Moving rocks at the Golden Optimist

The following series of pictures are from a video tape taken at the Golden Optimist during the fall of 1996 on moving rocks. The pictures are in a series of 3 per page to allow reasonable download times. There are 12 in all. Happy viewing! 

  Gold dredging is just a fancy way to say "moving rocks". If you are dredging in a place that doesn't have any rocks, there probably isn't any gold either. Gold is so heavy that it likes to hang out around big rocks. The bigger the rocks, the bigger the gold. This means that the big rocks may have to be moved to safely get to the gold. This takes special equipment. 


My trusty come-along

For manually moving rocks the most economical approach is a hand operated come-along. This particular one costs about $40. and "they" say it will dead lift 4,000 pounds and drag 8,000 pounds. My experience with this particular model is that a 4,000 pound dead lift would take a lot bigger gorilla pulling on the handle than what I am. Maybe if I drink more beer??????

Many hands make light work

  The easiest way to move a large rock is have plenty of willing help. It is always more fun and safer to work with a group of prospectors anyway. This makes extra hands available when required. Here a group of prospectors make easy work of moving a small rock using a come-along, a large steel pry bar, and plain old hand power. Notice the "lack" of rocks. By the earlier presented theory of "lots of rocks, lots of gold", I ought to be rich. Most of the rocks in the foreground have been moved at least once. It seems like all the good planning in the world isn't enough to prevent re-moving rocks. All the good gold seems to be under rocks that you have already moved at least once.

There has to be some big gold under this

  Here preparations are being made to move a large rock. Gravel has been dredged from around the rock and a rope has been looped around the rock. When moving something this large, it will be easier to roll it rather than drag it. The hardware being used is the come-along pictured earlier, a length of 1/2" poly rope, and a 25' section of steel cable connected between a solid rock or tree to pull against with the come-along. Poly rope stretches to much to use for anything other than connections. When looping cable or rope around a tree, be sure to place something between the cable and the tree to protect the tree. Several 3' to 4' sections of the 1/2' poly ropes with eyes woven in them are also handy to have to interconnect the whole mess. I also have about a half a dozen 3/8" chain spliceing links to connect the eyes together. There is one just to your left of my left hand. I'll have a better picture of one further down the rock moving section. Weaving the eyes is a technique that is easy to learn but hard to describe. Come to one of our Gold Prospectors of the Rockies club meetings or go prospecting with me and I can teach you how in about 15 minutes. These are used to interconnect the different ropes, come-along, and cables.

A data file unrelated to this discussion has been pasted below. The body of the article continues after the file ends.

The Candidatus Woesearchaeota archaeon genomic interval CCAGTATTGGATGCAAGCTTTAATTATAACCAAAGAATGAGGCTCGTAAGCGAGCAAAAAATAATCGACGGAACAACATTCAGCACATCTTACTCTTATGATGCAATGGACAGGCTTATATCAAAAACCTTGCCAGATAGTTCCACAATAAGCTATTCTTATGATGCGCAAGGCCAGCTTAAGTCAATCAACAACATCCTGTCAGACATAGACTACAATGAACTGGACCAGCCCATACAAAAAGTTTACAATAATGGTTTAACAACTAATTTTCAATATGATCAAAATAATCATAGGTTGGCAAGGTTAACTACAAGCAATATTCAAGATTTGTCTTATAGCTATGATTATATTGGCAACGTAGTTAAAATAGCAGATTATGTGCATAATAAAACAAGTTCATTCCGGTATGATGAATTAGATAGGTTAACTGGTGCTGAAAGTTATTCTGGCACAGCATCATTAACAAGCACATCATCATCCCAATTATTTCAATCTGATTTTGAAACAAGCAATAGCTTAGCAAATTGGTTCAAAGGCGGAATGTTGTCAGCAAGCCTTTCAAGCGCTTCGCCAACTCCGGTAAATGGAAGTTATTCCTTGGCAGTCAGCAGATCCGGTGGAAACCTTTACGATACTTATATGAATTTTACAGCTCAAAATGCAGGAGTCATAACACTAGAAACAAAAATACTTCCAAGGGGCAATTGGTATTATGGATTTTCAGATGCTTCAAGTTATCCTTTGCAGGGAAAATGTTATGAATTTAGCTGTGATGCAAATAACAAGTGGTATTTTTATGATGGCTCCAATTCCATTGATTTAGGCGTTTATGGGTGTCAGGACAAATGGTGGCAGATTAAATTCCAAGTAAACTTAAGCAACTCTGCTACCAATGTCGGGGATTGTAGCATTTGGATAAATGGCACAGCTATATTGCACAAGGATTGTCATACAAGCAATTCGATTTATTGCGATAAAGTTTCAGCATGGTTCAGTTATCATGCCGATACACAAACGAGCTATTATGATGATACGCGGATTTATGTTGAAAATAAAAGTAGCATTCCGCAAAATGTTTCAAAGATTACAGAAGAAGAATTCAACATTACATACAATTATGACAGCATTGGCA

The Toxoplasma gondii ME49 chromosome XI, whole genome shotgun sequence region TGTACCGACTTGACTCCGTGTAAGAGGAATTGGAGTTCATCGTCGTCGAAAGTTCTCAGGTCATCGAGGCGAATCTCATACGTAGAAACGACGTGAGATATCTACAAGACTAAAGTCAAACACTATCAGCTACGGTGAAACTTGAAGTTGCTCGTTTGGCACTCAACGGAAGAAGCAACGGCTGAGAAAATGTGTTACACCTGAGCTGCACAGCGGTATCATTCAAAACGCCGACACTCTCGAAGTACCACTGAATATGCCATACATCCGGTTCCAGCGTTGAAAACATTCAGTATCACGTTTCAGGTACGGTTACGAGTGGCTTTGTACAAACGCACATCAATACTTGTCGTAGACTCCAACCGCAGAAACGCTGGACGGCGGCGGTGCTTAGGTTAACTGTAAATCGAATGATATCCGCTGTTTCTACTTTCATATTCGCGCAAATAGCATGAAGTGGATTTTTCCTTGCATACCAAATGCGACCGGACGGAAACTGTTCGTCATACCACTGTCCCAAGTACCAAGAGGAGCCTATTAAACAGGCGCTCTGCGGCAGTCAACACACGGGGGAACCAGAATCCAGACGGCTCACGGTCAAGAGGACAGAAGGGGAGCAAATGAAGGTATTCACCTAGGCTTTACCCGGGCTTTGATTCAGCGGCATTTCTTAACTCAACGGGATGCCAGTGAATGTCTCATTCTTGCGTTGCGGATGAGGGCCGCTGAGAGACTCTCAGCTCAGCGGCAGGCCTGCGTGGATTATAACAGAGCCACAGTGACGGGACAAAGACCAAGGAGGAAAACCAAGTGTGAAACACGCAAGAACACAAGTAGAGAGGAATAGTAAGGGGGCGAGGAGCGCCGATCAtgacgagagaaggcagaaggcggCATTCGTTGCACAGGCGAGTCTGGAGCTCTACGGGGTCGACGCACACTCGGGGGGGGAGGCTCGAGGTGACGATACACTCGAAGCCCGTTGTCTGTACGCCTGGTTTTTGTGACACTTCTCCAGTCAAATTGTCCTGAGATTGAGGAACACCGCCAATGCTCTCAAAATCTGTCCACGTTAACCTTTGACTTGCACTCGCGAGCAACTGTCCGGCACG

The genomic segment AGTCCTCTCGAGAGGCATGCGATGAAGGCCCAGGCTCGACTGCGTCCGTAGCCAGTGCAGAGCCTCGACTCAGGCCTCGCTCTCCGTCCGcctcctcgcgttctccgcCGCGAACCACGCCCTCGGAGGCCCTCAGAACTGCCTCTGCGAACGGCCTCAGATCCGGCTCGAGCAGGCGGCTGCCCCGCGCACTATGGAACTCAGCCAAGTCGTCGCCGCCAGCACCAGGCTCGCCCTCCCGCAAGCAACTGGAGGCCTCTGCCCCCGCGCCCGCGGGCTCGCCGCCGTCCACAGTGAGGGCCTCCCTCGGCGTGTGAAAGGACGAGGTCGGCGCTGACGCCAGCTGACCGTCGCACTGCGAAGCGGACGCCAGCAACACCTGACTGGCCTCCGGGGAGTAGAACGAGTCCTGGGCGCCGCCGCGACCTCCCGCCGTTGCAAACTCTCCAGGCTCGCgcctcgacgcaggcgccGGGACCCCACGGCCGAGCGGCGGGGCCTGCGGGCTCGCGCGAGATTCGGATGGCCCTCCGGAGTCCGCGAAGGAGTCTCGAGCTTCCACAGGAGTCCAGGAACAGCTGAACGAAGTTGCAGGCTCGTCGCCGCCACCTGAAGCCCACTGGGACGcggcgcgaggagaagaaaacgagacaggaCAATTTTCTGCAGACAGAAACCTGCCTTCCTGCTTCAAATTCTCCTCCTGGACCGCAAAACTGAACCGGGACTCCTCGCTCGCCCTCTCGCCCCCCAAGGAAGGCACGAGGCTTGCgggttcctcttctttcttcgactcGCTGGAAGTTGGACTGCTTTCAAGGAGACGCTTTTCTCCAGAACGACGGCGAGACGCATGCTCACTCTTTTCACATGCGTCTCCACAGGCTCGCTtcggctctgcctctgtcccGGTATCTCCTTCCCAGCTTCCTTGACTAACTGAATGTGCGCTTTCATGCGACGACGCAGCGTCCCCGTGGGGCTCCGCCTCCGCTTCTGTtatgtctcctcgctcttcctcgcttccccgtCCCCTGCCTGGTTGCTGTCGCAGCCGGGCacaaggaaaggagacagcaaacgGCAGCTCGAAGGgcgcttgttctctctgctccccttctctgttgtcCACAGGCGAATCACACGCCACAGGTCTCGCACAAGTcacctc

Moving Rocks (page 2)

Return to Menu